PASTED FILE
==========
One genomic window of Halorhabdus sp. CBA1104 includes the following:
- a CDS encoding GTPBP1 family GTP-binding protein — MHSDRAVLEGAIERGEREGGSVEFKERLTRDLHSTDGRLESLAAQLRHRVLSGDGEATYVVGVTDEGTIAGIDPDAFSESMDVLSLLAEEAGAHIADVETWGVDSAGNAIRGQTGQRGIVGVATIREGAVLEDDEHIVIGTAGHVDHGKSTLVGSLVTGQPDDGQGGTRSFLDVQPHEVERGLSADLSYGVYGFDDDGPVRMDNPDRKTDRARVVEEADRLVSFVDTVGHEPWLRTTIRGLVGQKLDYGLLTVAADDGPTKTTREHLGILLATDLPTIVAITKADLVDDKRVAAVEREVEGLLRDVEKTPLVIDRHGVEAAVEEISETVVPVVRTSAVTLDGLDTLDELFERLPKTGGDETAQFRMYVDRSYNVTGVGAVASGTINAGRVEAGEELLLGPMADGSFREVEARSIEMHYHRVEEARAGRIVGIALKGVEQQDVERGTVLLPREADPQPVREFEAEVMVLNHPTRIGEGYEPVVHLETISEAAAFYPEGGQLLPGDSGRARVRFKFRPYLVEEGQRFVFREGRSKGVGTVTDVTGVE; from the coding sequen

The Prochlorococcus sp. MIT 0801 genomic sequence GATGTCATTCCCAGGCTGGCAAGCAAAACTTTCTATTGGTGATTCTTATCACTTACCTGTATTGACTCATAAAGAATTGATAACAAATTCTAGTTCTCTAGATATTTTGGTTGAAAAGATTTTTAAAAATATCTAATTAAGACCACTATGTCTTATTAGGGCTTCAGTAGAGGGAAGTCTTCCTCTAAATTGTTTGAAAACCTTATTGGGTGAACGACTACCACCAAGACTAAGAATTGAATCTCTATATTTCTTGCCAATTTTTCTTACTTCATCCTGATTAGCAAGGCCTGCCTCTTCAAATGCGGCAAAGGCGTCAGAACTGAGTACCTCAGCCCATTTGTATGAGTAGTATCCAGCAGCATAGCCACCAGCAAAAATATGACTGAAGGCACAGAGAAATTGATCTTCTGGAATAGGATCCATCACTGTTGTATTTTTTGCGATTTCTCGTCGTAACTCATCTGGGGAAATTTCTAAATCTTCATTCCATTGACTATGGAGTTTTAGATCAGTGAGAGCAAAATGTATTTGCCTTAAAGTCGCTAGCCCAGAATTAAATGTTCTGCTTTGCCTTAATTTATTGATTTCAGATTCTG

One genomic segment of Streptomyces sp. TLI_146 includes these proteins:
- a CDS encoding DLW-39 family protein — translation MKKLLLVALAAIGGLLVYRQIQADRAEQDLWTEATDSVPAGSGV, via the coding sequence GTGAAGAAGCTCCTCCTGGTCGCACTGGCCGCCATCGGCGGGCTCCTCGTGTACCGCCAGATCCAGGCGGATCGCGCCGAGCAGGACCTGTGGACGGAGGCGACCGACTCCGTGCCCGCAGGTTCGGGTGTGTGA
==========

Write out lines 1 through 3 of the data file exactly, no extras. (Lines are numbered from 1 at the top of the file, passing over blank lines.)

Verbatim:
One genomic window of Halorhabdus sp. CBA1104 includes the following:
- a CDS encoding GTPBP1 family GTP-binding protein — MHSDRAVLEGAIERGEREGGSVEFKERLTRDLHSTDGRLESLAAQLRHRVLSGDGEATYVVGVTDEGTIAGIDPDAFSESMDVLSLLAEEAGAHIADVETWGVDSAGNAIRGQTGQRGIVGVATIREGAVLEDDEHIVIGTAGHVDHGKSTLVGSLVTGQPDDGQGGTRSFLDVQPHEVERGLSADLSYGVYGFDDDGPVRMDNPDRKTDRARVVEEADRLVSFVDTVGHEPWLRTTIRGLVGQKLDYGLLTVAADDGPTKTTREHLGILLATDLPTIVAITKADLVDDKRVAAVEREVEGLLRDVEKTPLVIDRHGVEAAVEEISETVVPVVRTSAVTLDGLDTLDELFERLPKTGGDETAQFRMYVDRSYNVTGVGAVASGTINAGRVEAGEELLLGPMADGSFREVEARSIEMHYHRVEEARAGRIVGIALKGVEQQDVERGTVLLPREADPQPVREFEAEVMVLNHPTRIGEGYEPVVHLETISEAAAFYPEGGQLLPGDSGRARVRFKFRPYLVEEGQRFVFREGRSKGVGTVTDVTGVE; from the coding sequen

The Prochlorococcus sp. MIT 0801 genomic sequence GATGTCATTCCCAGGCTGGCAAGCAAAACTTTCTATTGGTGATTCTTATCACTTACCTGTATTGACTCATAAAGAATTGATAACAAATTCTAGTTCTCTAGATATTTTGGTTGAAAAGATTTTTAAAAATATCTAATTAAGACCACTATGTCTTATTAGGGCTTCAGTAGAGGGAAGTCTTCCTCTAAATTGTTTGAAAACCTTATTGGGTGAACGACTACCACCAAGACTAAGAATTGAATCTCTATATTTCTTGCCAATTTTTCTTACTTCATCCTGATTAGCAAGGCCTGCCTCTTCAAATGCGGCAAAGGCGTCAGAACTGAGTACCTCAGCCCATTTGTATGAGTAGTATCCAGCAGCATAGCCACCAGCAAAAATATGACTGAAGGCACAGAGAAATTGATCTTCTGGAATAGGATCCATCACTGTTGTATTTTTTGCGATTTCTCGTCGTAACTCATCTGGGGAAATTTCTAAATCTTCATTCCATTGACTATGGAGTTTTAGATCAGTGAGAGCAAAATGTATTTGCCTTAAAGTCGCTAGCCCAGAATTAAATGTTCTGCTTTGCCTTAATTTATTGATTTCAGATTCTG